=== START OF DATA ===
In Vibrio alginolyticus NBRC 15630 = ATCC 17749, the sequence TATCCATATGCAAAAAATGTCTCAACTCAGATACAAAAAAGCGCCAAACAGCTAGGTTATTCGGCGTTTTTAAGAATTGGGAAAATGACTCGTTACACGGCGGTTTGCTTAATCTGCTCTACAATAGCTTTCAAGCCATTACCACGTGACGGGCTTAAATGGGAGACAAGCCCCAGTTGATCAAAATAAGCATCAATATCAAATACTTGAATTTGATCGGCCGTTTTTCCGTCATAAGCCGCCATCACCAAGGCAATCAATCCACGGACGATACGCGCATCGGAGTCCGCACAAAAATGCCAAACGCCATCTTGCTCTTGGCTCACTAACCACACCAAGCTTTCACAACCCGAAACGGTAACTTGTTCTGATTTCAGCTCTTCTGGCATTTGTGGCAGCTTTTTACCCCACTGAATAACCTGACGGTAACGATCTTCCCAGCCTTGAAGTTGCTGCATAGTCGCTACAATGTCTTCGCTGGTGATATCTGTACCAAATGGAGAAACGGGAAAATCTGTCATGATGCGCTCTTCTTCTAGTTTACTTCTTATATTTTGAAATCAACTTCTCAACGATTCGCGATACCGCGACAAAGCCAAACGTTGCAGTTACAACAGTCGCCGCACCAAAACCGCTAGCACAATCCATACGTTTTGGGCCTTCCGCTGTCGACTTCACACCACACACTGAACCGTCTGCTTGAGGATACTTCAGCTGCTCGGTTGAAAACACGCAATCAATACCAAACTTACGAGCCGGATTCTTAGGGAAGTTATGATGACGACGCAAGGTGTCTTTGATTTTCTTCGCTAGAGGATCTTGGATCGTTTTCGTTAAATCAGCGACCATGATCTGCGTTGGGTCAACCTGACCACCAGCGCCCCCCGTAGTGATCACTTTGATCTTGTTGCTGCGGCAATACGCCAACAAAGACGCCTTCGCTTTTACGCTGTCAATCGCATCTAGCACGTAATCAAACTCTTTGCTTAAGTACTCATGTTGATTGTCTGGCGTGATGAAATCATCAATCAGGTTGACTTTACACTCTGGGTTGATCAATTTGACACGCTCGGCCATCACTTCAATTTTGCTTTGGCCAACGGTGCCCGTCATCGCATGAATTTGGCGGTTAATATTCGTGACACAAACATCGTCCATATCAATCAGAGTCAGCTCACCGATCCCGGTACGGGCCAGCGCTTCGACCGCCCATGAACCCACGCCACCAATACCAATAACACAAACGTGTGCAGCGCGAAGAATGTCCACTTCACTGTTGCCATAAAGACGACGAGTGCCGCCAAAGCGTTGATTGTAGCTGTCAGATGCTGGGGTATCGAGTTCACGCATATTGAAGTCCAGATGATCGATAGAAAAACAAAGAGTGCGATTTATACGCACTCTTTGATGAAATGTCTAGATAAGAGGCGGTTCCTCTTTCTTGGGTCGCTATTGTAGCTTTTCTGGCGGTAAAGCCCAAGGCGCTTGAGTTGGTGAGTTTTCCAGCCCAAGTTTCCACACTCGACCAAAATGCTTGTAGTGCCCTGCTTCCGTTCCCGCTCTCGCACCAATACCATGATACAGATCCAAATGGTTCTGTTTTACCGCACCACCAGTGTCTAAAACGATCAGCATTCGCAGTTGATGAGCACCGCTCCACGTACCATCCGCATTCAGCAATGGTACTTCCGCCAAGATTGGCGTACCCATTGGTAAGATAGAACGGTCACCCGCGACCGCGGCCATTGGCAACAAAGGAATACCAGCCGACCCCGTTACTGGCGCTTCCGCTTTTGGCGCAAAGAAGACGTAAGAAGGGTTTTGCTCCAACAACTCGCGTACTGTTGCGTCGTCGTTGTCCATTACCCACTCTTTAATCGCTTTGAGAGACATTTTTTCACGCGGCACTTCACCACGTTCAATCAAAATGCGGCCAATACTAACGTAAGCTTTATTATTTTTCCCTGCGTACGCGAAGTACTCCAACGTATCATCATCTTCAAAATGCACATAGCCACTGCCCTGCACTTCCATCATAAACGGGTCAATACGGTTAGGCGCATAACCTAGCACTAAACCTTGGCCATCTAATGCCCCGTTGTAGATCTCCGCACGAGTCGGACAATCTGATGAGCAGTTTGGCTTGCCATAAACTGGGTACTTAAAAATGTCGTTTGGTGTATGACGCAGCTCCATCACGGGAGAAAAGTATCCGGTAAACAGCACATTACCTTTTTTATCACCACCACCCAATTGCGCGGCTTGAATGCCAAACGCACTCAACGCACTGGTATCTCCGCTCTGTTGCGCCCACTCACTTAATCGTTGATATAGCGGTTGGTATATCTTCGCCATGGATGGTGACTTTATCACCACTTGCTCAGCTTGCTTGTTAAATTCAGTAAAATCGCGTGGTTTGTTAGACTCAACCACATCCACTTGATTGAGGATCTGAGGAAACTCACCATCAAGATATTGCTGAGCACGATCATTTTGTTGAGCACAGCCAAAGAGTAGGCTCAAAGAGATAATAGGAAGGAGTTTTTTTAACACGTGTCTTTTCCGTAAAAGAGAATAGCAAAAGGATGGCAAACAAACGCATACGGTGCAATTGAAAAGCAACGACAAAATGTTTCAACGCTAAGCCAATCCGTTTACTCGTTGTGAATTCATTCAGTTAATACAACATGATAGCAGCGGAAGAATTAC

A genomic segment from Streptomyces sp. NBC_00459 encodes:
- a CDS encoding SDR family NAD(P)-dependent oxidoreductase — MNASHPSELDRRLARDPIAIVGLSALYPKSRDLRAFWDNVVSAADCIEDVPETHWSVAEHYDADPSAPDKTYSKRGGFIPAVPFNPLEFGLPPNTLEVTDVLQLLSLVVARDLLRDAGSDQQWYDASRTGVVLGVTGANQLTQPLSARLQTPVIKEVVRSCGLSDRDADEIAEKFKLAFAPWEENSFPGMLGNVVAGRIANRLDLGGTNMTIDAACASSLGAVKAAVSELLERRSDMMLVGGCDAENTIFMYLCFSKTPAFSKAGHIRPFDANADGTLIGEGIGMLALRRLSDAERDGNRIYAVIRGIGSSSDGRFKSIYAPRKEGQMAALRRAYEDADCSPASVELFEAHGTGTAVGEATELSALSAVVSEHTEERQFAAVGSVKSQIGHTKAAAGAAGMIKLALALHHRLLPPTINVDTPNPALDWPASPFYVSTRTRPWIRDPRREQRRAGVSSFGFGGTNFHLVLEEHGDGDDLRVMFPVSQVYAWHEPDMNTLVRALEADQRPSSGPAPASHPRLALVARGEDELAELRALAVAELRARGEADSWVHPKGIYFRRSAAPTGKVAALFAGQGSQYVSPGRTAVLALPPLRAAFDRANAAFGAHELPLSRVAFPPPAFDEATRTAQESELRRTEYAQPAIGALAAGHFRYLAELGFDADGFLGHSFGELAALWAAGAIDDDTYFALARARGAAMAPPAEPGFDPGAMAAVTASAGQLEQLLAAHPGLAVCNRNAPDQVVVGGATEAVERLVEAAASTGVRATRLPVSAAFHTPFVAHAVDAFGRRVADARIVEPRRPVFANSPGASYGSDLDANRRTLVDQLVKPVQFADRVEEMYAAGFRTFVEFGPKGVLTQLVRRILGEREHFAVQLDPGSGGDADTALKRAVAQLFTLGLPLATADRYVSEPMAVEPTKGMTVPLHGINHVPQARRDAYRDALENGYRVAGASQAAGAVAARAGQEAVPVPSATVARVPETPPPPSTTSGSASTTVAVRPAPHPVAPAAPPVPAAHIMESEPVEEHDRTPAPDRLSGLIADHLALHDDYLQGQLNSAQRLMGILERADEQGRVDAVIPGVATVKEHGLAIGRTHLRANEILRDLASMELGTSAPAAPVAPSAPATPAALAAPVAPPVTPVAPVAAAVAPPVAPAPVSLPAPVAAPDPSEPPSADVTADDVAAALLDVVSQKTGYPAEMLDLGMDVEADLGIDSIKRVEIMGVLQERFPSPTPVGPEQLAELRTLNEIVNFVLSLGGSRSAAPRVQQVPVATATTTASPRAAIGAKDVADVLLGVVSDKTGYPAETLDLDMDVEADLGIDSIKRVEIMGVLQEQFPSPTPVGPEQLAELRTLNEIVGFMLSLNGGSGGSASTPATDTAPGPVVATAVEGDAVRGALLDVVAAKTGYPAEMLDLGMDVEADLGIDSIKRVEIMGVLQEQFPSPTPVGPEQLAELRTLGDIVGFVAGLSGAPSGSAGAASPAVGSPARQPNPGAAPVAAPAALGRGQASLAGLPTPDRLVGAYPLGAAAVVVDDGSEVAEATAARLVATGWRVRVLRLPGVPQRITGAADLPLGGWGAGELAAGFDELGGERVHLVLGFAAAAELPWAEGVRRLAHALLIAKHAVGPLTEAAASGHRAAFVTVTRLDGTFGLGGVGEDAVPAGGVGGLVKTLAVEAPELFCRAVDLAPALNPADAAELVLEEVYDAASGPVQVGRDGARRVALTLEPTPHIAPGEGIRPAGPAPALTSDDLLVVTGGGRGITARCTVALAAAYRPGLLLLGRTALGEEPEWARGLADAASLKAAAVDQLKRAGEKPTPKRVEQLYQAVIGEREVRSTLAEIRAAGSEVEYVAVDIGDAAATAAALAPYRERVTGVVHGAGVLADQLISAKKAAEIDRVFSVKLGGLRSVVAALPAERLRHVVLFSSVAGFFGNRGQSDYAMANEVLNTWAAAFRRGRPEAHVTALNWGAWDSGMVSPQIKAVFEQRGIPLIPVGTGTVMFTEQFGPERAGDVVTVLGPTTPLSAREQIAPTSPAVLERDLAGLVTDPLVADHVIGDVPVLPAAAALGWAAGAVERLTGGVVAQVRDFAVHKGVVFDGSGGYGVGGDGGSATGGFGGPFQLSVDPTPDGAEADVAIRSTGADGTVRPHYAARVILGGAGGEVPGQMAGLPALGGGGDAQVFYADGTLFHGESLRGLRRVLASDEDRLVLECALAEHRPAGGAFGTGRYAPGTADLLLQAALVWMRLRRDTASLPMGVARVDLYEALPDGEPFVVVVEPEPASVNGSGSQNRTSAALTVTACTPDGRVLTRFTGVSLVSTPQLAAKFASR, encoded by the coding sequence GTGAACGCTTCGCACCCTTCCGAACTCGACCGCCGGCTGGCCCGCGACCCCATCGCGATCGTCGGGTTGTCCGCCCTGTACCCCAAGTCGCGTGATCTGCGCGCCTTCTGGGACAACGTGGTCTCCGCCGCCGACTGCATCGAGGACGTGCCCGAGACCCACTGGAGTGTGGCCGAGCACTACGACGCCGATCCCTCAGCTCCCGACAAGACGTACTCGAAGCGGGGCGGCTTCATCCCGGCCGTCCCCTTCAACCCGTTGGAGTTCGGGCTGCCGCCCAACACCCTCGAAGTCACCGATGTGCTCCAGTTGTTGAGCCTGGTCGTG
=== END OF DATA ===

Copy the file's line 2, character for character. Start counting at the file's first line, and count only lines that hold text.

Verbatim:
A genomic segment from Streptomyces sp. NBC_00459 encodes: